In terms of capital raised, financial sponsor-backed IPOs represented just 46.7% of total gross proceeds in the first quarter of 2018. This indicates smaller IPOs backed by financial sponsors, on average. However, this was the highest ratio since the first quarter of 2017, when the Snap IPO boosted the ratio to 65.9%; the share stayed below 40% for the last three quarters of 2017.

Venture Capital-Backed IPOs Slow While PE-Backed IPOs Pick Up

There were 13 venture-capital backed IPOs in the first quarter, down 50% from the fourth quarter of 2017, but more than double the number from a year earlier. Gross proceeds totaled $2.5 billion, down from the fourth quarter tally, but the average issue raised $191 million, the highest since the first quarter of 2017. One of the most widely anticipated VC-backed IPOs was Dropbox, which priced on March 22, raising $756 million. The stock is up slightly from its debut, but it’s difficult to draw any conclusions on its performance based on the brief time since the IPO and recent market volatility overall.

VC Backed IPOs

There were 14 private equity-backed IPOs in the first quarter of 2018. This matched the volume seen in the second quarter of last year, but still marked an acceleration from the trend over the last two years. Thanks to the IPO of iQIYI, PE-backed offerings had total gross proceeds for the quarter of $5.5 billion, the highest quarterly total since the third quarter of 2014, when we saw the giant Alibaba IPO.

IPO Market Trends

One of the most anticipated IPOs of the last year has been digital music service Spotify. However, the company announced last month that instead of going the traditional IPO route via Wall Street underwriters, the company would list its stock directly, allowing existing shareholders to sell their shares directly to the public. The stock debuted just this week, so we will have to wait and see how well it performs. If Spotify’s direct listing is successful, it could convince other tech firms to follow suit.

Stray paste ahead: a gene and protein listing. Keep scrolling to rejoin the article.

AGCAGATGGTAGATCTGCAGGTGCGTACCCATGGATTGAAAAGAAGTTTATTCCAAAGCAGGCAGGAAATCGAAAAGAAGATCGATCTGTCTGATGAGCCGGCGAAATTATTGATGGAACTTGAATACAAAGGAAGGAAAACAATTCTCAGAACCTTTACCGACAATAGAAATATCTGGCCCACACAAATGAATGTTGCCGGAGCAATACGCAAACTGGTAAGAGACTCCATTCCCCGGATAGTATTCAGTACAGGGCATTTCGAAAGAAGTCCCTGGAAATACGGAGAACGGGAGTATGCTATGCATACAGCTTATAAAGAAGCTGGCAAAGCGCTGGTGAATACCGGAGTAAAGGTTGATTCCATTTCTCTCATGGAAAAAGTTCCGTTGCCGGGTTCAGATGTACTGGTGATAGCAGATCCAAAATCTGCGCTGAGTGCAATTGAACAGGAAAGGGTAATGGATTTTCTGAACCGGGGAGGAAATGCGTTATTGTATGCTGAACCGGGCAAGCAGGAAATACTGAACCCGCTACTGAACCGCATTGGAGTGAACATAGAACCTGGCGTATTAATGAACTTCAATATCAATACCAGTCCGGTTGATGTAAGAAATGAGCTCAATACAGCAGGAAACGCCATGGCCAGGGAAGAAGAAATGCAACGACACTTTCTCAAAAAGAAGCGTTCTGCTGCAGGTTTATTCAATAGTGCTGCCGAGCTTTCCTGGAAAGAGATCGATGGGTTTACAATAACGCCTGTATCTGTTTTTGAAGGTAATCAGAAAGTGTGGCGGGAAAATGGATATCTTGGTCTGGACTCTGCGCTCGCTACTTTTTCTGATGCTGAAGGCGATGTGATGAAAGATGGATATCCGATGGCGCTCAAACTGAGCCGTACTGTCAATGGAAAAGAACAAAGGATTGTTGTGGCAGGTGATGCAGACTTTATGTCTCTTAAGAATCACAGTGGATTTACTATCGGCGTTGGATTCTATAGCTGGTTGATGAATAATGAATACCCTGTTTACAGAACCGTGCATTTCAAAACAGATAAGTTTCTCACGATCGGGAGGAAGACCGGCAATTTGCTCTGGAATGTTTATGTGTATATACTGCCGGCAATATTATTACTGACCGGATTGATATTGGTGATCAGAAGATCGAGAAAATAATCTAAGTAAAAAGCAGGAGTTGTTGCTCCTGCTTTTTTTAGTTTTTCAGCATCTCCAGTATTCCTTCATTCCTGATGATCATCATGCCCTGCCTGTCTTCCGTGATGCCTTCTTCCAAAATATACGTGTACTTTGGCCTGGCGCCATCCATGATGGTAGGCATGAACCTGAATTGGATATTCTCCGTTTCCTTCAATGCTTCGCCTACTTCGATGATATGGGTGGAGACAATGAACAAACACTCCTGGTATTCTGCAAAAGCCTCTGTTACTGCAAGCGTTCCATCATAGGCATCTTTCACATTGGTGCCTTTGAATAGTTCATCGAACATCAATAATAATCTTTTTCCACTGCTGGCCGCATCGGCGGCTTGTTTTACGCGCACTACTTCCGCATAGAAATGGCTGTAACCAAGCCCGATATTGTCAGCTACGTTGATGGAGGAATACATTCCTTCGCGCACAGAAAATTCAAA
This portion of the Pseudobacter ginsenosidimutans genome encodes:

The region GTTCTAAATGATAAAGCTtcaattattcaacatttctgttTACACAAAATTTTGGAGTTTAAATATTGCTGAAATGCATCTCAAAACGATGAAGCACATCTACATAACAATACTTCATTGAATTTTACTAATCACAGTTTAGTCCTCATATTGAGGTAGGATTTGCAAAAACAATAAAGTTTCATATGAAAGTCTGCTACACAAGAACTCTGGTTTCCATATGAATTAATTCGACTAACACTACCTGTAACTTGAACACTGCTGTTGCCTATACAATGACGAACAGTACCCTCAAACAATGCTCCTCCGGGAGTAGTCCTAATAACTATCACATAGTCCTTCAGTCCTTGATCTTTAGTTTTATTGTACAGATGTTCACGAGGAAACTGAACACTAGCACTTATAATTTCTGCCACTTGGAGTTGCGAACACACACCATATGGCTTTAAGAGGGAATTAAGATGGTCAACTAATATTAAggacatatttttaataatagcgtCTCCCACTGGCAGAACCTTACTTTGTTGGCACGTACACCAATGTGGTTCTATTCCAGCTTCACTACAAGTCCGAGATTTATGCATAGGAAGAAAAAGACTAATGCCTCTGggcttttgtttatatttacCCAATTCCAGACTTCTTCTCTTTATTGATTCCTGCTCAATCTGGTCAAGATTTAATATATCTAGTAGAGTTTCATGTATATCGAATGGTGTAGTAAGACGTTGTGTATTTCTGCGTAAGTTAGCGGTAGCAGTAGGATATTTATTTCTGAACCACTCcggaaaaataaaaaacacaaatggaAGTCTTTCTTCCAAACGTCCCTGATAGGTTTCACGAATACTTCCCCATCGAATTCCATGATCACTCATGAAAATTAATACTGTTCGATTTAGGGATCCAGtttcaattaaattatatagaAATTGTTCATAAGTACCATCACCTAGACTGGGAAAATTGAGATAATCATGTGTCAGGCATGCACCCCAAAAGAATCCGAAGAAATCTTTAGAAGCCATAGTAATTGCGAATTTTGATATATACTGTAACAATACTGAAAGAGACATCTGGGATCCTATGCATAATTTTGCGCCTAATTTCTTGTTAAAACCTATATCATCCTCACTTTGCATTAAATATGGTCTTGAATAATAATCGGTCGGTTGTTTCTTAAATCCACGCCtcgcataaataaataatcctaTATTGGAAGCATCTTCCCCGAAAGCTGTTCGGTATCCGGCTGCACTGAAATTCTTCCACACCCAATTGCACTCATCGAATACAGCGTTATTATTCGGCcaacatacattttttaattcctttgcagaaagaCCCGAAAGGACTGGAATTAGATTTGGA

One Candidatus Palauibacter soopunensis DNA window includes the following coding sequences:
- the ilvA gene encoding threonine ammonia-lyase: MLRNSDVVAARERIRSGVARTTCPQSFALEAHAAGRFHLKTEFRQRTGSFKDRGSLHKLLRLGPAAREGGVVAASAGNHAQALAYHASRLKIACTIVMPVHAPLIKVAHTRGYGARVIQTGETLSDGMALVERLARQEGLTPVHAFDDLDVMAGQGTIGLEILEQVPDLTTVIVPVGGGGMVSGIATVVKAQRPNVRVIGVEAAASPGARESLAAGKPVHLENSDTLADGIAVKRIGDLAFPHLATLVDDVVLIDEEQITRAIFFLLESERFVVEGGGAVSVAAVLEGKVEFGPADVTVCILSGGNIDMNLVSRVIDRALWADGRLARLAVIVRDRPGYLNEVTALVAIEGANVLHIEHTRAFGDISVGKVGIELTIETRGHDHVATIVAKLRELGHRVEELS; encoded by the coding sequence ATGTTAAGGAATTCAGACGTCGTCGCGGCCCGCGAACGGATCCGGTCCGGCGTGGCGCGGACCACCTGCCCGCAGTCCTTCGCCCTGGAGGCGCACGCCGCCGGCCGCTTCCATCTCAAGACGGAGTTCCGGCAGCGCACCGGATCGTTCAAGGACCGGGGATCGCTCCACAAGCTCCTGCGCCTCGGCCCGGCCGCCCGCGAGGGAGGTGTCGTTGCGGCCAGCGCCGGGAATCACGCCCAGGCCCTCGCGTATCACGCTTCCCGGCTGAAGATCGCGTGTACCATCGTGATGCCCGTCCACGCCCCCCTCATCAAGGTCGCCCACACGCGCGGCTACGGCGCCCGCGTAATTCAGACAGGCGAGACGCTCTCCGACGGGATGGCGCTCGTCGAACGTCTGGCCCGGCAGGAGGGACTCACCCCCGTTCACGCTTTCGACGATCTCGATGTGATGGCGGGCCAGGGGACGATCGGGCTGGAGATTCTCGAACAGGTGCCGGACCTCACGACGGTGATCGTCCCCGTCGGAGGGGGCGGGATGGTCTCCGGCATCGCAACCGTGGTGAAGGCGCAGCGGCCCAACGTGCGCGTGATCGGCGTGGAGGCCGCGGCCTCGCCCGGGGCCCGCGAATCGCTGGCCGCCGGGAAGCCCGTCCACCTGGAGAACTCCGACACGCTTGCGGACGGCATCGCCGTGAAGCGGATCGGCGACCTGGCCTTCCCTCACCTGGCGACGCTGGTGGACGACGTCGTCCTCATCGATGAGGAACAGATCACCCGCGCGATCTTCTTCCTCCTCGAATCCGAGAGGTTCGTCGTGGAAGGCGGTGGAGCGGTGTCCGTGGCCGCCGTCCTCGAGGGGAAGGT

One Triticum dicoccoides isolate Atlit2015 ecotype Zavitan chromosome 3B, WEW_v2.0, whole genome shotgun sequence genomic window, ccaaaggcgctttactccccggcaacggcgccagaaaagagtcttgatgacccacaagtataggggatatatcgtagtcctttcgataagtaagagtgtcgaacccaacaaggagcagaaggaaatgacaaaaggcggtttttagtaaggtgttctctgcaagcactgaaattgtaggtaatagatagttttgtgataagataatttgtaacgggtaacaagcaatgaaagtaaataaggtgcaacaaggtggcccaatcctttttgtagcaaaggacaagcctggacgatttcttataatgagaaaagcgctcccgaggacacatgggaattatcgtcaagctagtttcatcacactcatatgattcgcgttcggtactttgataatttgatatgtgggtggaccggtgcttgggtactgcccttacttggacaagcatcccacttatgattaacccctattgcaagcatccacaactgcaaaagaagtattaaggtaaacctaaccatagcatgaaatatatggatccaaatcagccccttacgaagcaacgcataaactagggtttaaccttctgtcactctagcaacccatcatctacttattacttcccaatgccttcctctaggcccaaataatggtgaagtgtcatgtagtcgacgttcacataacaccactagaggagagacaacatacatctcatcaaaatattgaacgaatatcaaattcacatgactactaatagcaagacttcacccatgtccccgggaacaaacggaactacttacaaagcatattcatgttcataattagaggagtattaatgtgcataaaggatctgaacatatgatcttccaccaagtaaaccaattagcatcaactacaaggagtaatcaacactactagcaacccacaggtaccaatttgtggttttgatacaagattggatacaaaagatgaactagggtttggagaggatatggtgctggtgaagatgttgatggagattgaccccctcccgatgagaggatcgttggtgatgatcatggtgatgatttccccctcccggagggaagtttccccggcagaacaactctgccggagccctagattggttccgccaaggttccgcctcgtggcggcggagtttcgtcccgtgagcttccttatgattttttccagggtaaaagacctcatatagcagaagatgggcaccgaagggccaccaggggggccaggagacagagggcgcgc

One trend that we are already seeing is a surging number of Chinese (China and Hong Kong) companies listing on U.S. exchanges. Only two Chinese companies had IPOs on U.S. exchanges in 2016, but in 2017, this number jumped to 24, raising a total of $3.9 billion. This included Qudian, Inc., which priced on October 17, 2017 and raised $900 million, making it one of the largest IPOs of the year. In the first quarter of 2018, we have already had nine IPOs by Chinese companies, which have raised a total of $3.3 billion. This includes iQIYI, which raised $2.3 billion, making it the second largest IPO of the quarter.

IPO Activity Reflects the Market Environment—What Does This Mean For 2018?

Looking ahead at future IPOs, there are 33 companies that released initial preliminary filings in 2017 and are still in registration (this excludes offerings that have been postponed or withdrawn). In addition, another 35 companies have released their initial preliminary filings so far in 2018.

Despite the surge in equity markets in 2017 (S&P up 19.4%), we still saw a tepid IPO recovery in 2017, particularly for financial sponsor-backed IPOs. Industry analysts have blamed the poor performance of high-profile IPOs in 2016 and 2017 partially on the  general policy uncertainty regarding congress’ proposed tax reform legislation. The passage of the massive corporate tax cut in December 2017 was generally seen as a positive for IPO activity in 2018, but the return of market volatility in the first quarter could put a damper on activity in the coming months.

Note: All statistics are based on FactSet data for IPOs priced during the specified period for companies going public on exchanges in the United States.

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VP, Associate Director, Thought Leadership and Insights
Sara Potter is responsible for developing applications that facilitate the analysis of global markets at a macro level, highlighting FactSet’s vast benchmark and economic content sets. Since joining FactSet in 1999, Ms. Potter has also managed the economic database development team, where she was responsible for the integration of third-party economic content as well as the development of FactSet Economics data. Ms. Potter received a M.A. in International Economics and Finance from Brandeis University and holds a B.A. in Economics and French from Dartmouth College. She is a CFA charterholder.